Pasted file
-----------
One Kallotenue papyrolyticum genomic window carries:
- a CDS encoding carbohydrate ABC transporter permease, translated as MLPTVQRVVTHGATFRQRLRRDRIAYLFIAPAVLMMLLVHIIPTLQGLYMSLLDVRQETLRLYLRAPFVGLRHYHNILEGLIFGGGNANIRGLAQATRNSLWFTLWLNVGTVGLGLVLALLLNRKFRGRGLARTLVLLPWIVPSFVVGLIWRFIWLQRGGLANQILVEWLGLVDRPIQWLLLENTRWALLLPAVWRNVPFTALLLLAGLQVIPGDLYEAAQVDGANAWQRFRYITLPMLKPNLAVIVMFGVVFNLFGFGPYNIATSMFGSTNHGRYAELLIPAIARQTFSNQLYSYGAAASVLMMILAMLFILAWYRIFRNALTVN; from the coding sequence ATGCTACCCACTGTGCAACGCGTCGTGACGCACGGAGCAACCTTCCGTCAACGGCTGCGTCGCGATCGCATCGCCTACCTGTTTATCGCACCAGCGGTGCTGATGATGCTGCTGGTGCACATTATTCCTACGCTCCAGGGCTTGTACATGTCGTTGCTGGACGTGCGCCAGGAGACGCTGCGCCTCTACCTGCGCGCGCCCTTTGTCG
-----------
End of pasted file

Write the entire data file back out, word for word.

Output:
One Kallotenue papyrolyticum genomic window carries:
- a CDS encoding carbohydrate ABC transporter permease, translated as MLPTVQRVVTHGATFRQRLRRDRIAYLFIAPAVLMMLLVHIIPTLQGLYMSLLDVRQETLRLYLRAPFVGLRHYHNILEGLIFGGGNANIRGLAQATRNSLWFTLWLNVGTVGLGLVLALLLNRKFRGRGLARTLVLLPWIVPSFVVGLIWRFIWLQRGGLANQILVEWLGLVDRPIQWLLLENTRWALLLPAVWRNVPFTALLLLAGLQVIPGDLYEAAQVDGANAWQRFRYITLPMLKPNLAVIVMFGVVFNLFGFGPYNIATSMFGSTNHGRYAELLIPAIARQTFSNQLYSYGAAASVLMMILAMLFILAWYRIFRNALTVN; from the coding sequence ATGCTACCCACTGTGCAACGCGTCGTGACGCACGGAGCAACCTTCCGTCAACGGCTGCGTCGCGATCGCATCGCCTACCTGTTTATCGCACCAGCGGTGCTGATGATGCTGCTGGTGCACATTATTCCTACGCTCCAGGGCTTGTACATGTCGTTGCTGGACGTGCGCCAGGAGACGCTGCGCCTCTACCTGCGCGCGCCCTTTGTCG